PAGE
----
The title of El Museo del Barrio’s biennial exhibit Here Is Where We Jump refers to one of Aesop’s Fables, “The Braggart.” In the tale, a man boasts of an extraordinary jump he once made in Rhodes. He claims witnesses will attest to the jump if the listeners ever visit his home country. Eventually, someone challenges the man to reproduce the jump, saying, “Jump here, jump now. Here is where you jump.” Through its title, the exhibition places emphasis on the “now,” focusing on ongoing artistic production rather than finished product—a start with no end. Showcasing works from artists of varied backgrounds who live and work in New York City, La Bienal seeks to gain an understanding of the conditions in which “artistic communities produce, present, and think through art in the city.”
But take a look at the museum’s mission statement. According to this text, the museum endeavors to “enhance the sense of identity, self-esteem and self-knowledge of the Caribbean and Latin American peoples” through art. Because of this ethos, no piece is identity-free. Many call attention to a liminal space, as the title suggests, but they suspend themselves in the space between cultures and countries. Production and the artistic process fall to the wayside.
Take Ignacio González-Lang’s Khinatown (2011). A black fabric sculpture takes the form of a robe worn by a security officer for the Ku Klux Klan. White stitches weave themselves throughout the sculpture, making the black costume appear gray. A group of undocumented workers from New York’s Chinatown embroidered the robe. Words in English and Chinese dot both the bottom of the outfit and the sash. The stitches number around half a million, representing the significant number of undocumented workers in New York City alone. In literally stitching together two disparate communities, González-Lang treats identity as both fluid and contradictory, a costume to be thrown on or off at will.
Nearby, three black-and-white drawings by Bronx-born artist Manuel Vega hang side by side. In Tito Puente, the legendary musician and composer is pictured, a smile stretching across his face as he plays the drums. Oshe Meji (2011) features showgirls from the famous Havana nightclub, Tropicana, standing in a line in front of the mirror, wearing bikinis and sarongs. A rooster, a sewing machine, a violin, a pumpkin, and decorative vases sit on the floor in front of them. The third, Loremil Machado, shows a friend of the artist, a capoeirista, standing on his head, his face squished and his eyes drooping. The hundreds of thick, curved black lines that make up each figure lend the subjects a textural, bulbous, otherworldly quality and connect them through their visual similarities. Despite their unique histories, they could be family.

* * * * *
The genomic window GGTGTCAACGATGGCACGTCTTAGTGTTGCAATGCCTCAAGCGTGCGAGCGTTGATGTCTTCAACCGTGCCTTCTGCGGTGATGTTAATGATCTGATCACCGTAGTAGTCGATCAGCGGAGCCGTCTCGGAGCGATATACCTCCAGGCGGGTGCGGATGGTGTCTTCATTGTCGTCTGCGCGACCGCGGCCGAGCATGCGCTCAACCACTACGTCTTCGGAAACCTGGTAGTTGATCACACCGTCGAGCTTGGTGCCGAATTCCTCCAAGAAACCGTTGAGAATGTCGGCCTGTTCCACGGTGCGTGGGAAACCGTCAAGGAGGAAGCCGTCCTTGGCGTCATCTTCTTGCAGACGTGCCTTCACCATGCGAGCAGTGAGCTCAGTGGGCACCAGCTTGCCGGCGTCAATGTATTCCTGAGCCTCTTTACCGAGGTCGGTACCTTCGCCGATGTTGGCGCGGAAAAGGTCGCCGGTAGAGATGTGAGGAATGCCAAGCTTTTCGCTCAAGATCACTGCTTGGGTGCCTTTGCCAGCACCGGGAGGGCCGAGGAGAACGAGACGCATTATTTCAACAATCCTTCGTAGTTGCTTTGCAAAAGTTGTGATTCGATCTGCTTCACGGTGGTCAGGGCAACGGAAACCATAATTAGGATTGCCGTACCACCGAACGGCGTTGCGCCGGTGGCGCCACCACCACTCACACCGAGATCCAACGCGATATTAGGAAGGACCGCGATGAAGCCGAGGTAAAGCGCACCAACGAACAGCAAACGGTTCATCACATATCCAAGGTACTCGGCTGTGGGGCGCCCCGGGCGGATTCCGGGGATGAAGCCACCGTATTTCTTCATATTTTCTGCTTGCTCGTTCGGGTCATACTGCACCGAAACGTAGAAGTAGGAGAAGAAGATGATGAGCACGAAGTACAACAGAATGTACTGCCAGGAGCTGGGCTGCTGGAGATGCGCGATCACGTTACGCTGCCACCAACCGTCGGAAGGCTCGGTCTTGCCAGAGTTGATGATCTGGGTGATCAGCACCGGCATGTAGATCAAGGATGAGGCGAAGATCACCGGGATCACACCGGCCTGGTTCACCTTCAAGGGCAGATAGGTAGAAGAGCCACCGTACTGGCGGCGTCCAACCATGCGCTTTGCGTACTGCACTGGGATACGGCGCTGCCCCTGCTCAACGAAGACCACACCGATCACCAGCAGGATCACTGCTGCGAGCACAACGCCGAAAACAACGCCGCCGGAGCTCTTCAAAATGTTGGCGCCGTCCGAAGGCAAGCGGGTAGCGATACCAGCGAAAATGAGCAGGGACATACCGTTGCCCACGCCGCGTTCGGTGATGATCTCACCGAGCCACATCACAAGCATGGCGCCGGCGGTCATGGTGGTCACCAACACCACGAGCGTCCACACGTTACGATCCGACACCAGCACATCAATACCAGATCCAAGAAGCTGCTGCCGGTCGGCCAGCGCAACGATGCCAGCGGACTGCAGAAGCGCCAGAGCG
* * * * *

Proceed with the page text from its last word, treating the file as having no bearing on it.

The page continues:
But some of the culturally informed pieces come off as excessively didactic while lacking nuance. One black-and-white photograph stands alone on a corner wall. The Portrait of El C, by Shaun “El C” Leanardo, shows a bare-chested man clad in a luchador mask. He stands in a cramped hallway, staring straight into the camera. Little light enters the frame, highlighting the glaring whiteness of the man’s gloves and mask. Both items reference superheroes and, with that, power, masculinity, and the culture of machismo. Alone, the piece only makes murmurs, its message trite. But within the context of the show, it speaks loudly about the confusion and desperation inherent in these cultural ideals.
The exhibition closes with two pieces, each by a different artist, that exist in conversation with one another. Goat Song # 5: Tumult on George Washington Avenue, by Dominican artist Manuel Macarrulla, shows a grand, baroque carnival scene. The crowded foreground reveals a number of masked revelers. Those who are unmasked have warped faces—noses melting into confused, blank eyes. In the background stand two piercing white skeletons clad in top hats and tuxedos. Their clothes give them an air of formality and wealth. Even farther back stands a replica of the Washington Monument, done in the same stark white. The racial implications of the painting’s coloring are obvious. Color—both skin color and the color used in the cultural context of the parade—stands in stark contrast to the deathly white figures. The whiteness connects them to the monument behind them, a vestige of American diplomacy. The figures draw from one another; in such close proximity to the skeletons, the looming monument becomes infused with a sense of dread.
Across from it hangs Wallscape (2013), a painting by Havana-born artist Pavel Acosta. Because of the scarce resources and foodstuffs available in contemporary Cuba, many Cubans survive by stealing what they can from the state and reselling the items on the black market. Acosta incorporated this thievery into his artistic process, stealing aging and peeling paint chips from walls, doors, and chairs. The painting reflects the run-down quality of Havana itself. To produce Wallscape, Acosta stripped paint from the gallery wall opposite the one on which Macarrulla’s work hangs, resulting in a monochromatic reproduction of the painting, dilapidated and ghostly. Both a lesson in temporality and recycled production, the piece aesthetically blends into the exhibition while also disrupting it. Its colors and format heavily contrast with both the painting it mirrors, Goat Song # 5: Tumult on George Washington Avenue, and with the other paintings in the gallery.
The piece speaks best about the exhibition’s stated intent, drawing attention to the process used to create the work rather than the finished product. It suspends itself between art and object, painting and wall. It exists in the middle space, the jump. Rather than attaching itself to one identity to another, it successfully exists as everything, all at once.
Here is Where We Jump is on view at El Museo del Bario through January 4, 2014.